If it’s more action you crave, look no further than to the dystopian 2012 action “Looper”.
Joseph Gordon-Levitt and Bruce Willis star as the present and future versions of Joe, a hitman hired by major crime organizations that combine murder and time travel to make their victims truly disappear.
This dark twist on time travel encourages viewers to fear only themselves when Joe from the past is hired to close the loop and kill a future version of himself.
“When We First Met” (2018)
A recent addition to the lineup of Netflix originals, “When We First Met” has a more light-hearted, rom-com-esque approach to time travel, offering an in-depth look into the psychology of both the what could’ve been and what could be.
Adam DeVine stars as Noah Ashby, a man who falls head over heels for Avery Martin, portrayed by Alexandra Daddario. Flash forwarding a few years later, Martin is engaged to someone else, and Ashby decides to travel back in time to alter their relationship—with the help of an antique photobooth the two used when they, as the title suggests, first came into each another’s lives.
Along the way, the film questions how much control we have over our lives and if everything happens for a reason.
“See You Yesterday” (2019)
Another Netflix original, “See You Yesterday” brings together the scientific principles behind time travel and the continuing, all-too-real realities behind racial violence. When science whiz C.J. (Eden Duncan-Smith) witnesses her brother’s death at the hands of police, she, along with her best friend Sebastian (Danté Crichlow), use their time machines to go back and alter the past to save his life.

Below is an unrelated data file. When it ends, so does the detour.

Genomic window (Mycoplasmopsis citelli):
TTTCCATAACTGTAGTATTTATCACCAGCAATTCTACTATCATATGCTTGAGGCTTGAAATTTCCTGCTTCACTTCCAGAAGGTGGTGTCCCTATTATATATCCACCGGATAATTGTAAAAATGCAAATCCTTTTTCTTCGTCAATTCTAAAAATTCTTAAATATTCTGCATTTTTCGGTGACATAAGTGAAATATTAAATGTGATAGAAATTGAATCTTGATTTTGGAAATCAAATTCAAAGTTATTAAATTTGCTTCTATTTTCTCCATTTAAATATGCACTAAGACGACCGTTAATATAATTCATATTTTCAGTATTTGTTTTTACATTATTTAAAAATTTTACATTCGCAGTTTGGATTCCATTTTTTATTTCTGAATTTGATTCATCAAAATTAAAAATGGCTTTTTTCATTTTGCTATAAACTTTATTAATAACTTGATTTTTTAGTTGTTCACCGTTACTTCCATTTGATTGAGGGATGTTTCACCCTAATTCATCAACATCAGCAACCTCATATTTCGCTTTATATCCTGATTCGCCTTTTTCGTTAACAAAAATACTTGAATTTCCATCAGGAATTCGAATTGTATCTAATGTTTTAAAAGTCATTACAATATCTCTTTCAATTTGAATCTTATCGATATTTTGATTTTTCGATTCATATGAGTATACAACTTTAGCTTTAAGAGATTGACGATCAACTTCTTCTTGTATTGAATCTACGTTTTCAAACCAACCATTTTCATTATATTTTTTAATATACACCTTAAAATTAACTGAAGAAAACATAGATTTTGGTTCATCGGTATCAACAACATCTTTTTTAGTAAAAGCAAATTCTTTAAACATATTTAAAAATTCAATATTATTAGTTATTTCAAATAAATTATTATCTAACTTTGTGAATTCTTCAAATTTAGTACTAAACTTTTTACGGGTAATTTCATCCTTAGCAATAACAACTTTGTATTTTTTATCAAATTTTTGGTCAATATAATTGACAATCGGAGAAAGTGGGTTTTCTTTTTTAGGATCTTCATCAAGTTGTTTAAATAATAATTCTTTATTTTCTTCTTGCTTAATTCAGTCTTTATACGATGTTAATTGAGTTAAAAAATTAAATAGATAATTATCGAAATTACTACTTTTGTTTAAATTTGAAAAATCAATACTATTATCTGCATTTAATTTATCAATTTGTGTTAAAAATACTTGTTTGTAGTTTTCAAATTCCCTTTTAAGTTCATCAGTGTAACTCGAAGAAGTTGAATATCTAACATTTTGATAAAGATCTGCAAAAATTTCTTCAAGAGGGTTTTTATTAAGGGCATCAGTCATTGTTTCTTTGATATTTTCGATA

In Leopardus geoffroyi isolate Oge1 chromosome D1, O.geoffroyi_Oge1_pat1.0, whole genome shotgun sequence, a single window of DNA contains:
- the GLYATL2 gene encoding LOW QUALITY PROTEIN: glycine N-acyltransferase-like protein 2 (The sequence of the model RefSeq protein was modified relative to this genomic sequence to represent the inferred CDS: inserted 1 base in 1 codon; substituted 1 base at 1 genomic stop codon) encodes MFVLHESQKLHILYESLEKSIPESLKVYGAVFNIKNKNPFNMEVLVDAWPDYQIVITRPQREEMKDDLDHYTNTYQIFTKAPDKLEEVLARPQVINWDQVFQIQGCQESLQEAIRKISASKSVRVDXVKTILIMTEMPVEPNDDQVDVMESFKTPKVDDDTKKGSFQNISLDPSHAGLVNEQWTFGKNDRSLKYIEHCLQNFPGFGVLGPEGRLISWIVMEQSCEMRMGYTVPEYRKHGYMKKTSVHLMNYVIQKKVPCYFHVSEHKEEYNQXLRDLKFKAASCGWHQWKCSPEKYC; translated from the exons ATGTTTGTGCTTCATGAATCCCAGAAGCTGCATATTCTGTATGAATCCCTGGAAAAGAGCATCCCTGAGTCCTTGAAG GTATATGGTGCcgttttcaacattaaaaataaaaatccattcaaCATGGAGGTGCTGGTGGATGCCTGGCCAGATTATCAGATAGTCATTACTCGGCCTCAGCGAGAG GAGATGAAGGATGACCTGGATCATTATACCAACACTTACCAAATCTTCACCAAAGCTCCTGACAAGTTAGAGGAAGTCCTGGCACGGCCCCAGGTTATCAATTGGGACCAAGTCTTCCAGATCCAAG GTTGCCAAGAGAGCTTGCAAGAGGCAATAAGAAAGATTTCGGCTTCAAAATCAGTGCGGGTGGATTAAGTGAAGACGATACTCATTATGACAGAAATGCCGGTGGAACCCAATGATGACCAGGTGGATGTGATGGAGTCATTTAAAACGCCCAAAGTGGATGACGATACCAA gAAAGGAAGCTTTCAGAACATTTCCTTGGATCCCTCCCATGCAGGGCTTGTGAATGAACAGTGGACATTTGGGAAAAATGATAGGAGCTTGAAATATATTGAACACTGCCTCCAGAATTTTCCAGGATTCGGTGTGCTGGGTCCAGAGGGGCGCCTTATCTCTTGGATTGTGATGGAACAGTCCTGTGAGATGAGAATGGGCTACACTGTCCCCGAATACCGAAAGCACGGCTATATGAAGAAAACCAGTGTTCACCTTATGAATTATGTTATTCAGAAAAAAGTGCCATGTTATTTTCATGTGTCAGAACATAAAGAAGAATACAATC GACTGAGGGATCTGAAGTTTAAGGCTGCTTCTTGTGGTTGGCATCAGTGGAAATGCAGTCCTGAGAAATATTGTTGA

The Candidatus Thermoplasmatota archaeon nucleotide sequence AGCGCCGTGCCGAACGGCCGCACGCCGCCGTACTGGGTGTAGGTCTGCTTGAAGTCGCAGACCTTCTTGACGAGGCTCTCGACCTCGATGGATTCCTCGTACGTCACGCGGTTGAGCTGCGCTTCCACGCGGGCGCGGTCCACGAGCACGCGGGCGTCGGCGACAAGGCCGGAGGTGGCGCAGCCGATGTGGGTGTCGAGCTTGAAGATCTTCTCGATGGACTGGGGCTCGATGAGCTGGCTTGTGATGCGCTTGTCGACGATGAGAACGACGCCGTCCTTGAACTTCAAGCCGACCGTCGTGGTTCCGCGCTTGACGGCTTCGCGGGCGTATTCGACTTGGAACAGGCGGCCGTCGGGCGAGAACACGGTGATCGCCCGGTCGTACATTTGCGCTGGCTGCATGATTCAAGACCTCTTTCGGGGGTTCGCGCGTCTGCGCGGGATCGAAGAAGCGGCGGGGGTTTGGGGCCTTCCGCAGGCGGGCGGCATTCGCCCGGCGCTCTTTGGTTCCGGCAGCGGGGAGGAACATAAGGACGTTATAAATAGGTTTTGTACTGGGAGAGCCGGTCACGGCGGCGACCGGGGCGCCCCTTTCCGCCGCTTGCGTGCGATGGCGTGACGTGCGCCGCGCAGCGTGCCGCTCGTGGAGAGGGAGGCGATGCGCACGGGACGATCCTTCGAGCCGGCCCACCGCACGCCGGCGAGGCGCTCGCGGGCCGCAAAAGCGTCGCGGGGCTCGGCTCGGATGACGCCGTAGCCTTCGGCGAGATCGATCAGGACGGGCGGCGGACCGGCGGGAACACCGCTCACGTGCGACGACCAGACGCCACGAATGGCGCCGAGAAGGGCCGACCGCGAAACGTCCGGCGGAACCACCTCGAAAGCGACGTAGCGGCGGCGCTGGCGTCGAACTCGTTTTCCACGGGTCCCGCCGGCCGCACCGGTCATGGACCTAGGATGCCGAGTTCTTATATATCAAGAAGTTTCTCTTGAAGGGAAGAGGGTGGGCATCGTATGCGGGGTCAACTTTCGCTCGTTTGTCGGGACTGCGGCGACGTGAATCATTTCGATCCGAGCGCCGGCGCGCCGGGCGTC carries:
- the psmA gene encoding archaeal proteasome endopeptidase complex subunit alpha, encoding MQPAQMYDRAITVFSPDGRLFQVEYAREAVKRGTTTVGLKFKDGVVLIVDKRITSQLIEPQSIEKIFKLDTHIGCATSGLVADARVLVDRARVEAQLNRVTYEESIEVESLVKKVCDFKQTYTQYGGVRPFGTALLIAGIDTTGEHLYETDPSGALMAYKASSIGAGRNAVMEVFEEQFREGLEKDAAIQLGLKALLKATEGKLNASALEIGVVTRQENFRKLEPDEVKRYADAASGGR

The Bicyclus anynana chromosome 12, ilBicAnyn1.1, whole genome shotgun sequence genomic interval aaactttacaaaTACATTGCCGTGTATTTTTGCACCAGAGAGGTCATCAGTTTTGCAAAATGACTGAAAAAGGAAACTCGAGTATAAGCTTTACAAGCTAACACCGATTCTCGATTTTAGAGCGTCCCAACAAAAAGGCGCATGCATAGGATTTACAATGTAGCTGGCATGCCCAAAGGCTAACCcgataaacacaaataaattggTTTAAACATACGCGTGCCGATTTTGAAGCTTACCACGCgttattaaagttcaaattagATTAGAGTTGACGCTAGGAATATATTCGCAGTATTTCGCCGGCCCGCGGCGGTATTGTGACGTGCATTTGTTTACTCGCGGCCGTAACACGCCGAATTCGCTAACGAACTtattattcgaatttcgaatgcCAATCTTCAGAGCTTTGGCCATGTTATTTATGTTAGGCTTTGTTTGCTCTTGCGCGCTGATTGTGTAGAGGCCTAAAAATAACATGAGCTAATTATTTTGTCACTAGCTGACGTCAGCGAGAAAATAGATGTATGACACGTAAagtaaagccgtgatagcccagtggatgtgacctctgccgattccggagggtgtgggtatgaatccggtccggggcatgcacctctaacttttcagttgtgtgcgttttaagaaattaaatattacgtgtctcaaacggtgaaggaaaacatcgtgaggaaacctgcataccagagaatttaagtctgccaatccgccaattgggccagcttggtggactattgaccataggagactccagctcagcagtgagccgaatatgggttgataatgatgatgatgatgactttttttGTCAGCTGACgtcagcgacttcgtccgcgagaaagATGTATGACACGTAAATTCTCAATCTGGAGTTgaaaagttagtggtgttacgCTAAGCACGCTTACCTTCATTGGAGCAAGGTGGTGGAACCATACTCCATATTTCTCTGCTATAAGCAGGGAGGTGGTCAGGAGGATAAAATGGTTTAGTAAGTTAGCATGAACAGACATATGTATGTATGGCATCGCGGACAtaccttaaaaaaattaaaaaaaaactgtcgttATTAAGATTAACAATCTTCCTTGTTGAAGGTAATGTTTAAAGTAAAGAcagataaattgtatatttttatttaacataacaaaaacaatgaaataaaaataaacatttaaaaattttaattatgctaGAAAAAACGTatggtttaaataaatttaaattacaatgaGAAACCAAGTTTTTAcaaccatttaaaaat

Combining the Black Lives Matter (BLM) movement with time travel is no easy feat, but director Stefon Bristol, co-writer Frederica Bailey, and producer Spike Lee manage to bring them together to provide audiences with a look into travelling back in time to prevent unfortunate events, while also witnessing the domino effect that could arise from those changes.
“[The film] walks a delicate line between optimism and tragedy,” The Verge’sAdi Robertson said on May 9th, 2019. “It celebrates marginalized people acquiring the power to subvert a system that’s oppressed them, while acknowledging how powerful that system is, and how complicated changing it can be.”
“Palm Springs” (2020)
A worthy successor to “Groundhog Day”, this Hulu original film stars two unwilling wedding guests (Cristin Miloti and Andy Samberg) who, while stuck in a convenient time loop, develop a strong, loving relationship, learning more about not only each other, but what they ultimately want in the future—if they could ever get to it.
With a talented cast alongside a unique spin on reliving the same day against a backdrop of California summer style weather, this movie offers audiences the idea that, to truly appreciate the present, you surround yourself with those you cherish more than anything, because, what else are you living for?
According to Rotten Tomatoes, “strong performances, assured direction, and a refreshingly original concept make Palm Springs a romcom that’s easy to fall in love with.”
Featured Photo caption: As we continue to seemingly live the same day repeatedly, we might as well watch a list of movies that mirror our situation. Photo by Bradley Strong.